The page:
Still, Kerry’s involvement in local races is a key part of keeping him viable as a national candidate. Through his campaign account and his political action committee, Keeping America’s Promise, Kerry has donated a total of $700,000 to 80 candidates and $3.1 million to 17 local and national political organizations, according to data provided by his political team.

Kerry has held political events in 15 states since last year’s election, including visits to the presidential proving grounds of Iowa and New Hampshire and swing states such as Florida, Ohio, and Pennsylvania. He has helped organize 45 fund-raisers for Democratic candidates, and has used his e-mail list of 3 million supporters for lobbying campaigns on major issues in Congress.

The political events are a natural fit for a man who has never been known as a top legislator in the Senate, and they could gain him the good will of Democrats across the country, said Jeffrey Berry, a political science professor at Tufts University. But Kerry can expect serious obstacles from his own party if he wants to restart a presidential campaign, Berry said.

‘’He’s speaking frequently and passionately, and the Democratic Party doesn’t seem to care very much,” he said. ‘’It’s a party that wants to move on.”

Compared with other unsuccessful presidential nominees, Kerry’s political activities are rare so soon after his defeat. Vice President Al Gore, a Democrat who had served for years in the Senate, virtually disappeared from the national stage for nearly two years after losing to Bush in 2000. When President Bill Clinton defeated Bob Dole in 1996, the longtime Republican senator from Kansas largely retired from public life.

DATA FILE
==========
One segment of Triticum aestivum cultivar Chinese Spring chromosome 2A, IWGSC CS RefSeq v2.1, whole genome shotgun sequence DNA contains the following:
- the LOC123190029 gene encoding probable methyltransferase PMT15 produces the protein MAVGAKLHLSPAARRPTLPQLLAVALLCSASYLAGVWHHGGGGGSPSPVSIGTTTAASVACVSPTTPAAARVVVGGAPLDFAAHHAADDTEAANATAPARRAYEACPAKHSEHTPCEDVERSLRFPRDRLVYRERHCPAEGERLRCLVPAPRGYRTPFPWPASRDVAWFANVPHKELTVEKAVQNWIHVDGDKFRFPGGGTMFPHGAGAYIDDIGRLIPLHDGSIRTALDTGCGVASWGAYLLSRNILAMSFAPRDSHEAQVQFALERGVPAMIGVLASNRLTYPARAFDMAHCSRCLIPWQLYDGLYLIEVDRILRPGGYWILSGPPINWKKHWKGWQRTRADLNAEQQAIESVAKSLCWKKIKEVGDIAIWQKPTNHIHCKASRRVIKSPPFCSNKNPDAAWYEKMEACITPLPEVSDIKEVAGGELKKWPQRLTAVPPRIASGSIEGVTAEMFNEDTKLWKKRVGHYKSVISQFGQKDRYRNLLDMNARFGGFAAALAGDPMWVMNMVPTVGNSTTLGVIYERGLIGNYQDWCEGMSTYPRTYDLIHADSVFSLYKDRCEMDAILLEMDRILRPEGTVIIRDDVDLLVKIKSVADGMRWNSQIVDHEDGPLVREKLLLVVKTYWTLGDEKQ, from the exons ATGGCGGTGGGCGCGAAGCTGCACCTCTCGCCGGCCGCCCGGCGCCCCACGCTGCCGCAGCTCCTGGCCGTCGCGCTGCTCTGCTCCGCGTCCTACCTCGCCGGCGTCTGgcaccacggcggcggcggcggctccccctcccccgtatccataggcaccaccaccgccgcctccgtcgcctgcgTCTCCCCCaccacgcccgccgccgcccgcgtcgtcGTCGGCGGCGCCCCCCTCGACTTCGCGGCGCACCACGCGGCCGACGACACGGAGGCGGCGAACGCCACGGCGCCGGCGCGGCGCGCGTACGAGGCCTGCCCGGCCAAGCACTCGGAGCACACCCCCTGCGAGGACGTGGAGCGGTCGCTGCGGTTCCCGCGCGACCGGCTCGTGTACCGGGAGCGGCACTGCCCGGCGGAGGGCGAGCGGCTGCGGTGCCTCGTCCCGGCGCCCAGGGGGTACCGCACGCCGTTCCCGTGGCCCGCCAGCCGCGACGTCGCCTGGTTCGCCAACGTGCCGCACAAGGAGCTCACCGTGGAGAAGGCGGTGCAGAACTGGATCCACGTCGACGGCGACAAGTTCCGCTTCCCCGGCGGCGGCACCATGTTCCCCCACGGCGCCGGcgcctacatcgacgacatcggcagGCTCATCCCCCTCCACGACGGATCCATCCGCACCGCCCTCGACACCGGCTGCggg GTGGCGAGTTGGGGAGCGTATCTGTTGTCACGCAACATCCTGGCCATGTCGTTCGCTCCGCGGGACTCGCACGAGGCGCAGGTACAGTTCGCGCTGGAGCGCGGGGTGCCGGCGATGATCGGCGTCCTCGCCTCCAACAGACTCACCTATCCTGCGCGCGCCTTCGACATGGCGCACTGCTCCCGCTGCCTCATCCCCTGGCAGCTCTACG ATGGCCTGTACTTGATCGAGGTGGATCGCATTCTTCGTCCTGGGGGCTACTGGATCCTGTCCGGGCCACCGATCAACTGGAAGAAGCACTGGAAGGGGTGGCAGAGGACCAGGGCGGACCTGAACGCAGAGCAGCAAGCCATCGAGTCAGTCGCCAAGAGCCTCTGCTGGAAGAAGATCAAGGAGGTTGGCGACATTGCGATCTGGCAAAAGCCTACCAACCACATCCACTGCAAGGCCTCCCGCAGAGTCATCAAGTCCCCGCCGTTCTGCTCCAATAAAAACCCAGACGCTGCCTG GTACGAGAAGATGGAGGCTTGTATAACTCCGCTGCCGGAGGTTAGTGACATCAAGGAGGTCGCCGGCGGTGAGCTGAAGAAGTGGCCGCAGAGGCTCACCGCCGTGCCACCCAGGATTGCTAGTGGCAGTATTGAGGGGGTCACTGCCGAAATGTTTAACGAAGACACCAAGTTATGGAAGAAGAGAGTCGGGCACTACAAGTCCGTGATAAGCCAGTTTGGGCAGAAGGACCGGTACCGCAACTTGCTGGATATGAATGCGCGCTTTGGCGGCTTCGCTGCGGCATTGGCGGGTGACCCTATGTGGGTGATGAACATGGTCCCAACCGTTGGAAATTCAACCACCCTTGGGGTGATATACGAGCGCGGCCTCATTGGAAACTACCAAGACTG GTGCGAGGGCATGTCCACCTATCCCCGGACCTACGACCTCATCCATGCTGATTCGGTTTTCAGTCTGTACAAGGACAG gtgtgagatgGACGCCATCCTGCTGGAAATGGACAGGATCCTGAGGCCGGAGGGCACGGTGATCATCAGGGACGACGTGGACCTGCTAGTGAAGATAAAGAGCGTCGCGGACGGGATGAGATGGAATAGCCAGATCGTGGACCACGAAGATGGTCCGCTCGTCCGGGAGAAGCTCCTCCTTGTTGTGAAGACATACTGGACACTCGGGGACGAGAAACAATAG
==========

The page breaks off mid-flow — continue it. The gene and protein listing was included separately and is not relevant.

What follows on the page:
The last Massachusetts Democrat to win the presidential nomination, Michael Dukakis, served out the final two years of his governorship but never reemerged on the national scene after the 1988 presidential race. After President John F. Kennedy defeated Richard Nixon in 1960, Nixon returned home to California, lost the governorship, then sat out an election cycle before running again and claiming the presidency in 1968. He was the last person to return from a general election defeat to win the nomination.

But Kerry’s work as a presidential candidate has morphed into a full-time political operation. This year, he has campaigned with Democratic candidates in high-profile races for governor of New Jersey and mayor of Los Angeles. He’s even worked for candidates for county executive in Rockland County, N.Y., and the Cedar Rapids, Iowa, city council.

His activities have been geared toward building on the grass-roots support he enjoyed in his presidential run, said John Giesser, executive director of Kerry’s PAC.

‘’He has provided an unprecedented level of financial and organizational support to the Democratic Party nationally, and to candidates for office up and down the ticket,” Giesser said. ‘’His support is going to Democrats who are fighting for change, friends who have stood by him, new leaders seeking to unseat incumbents, and colleagues in the Senate.”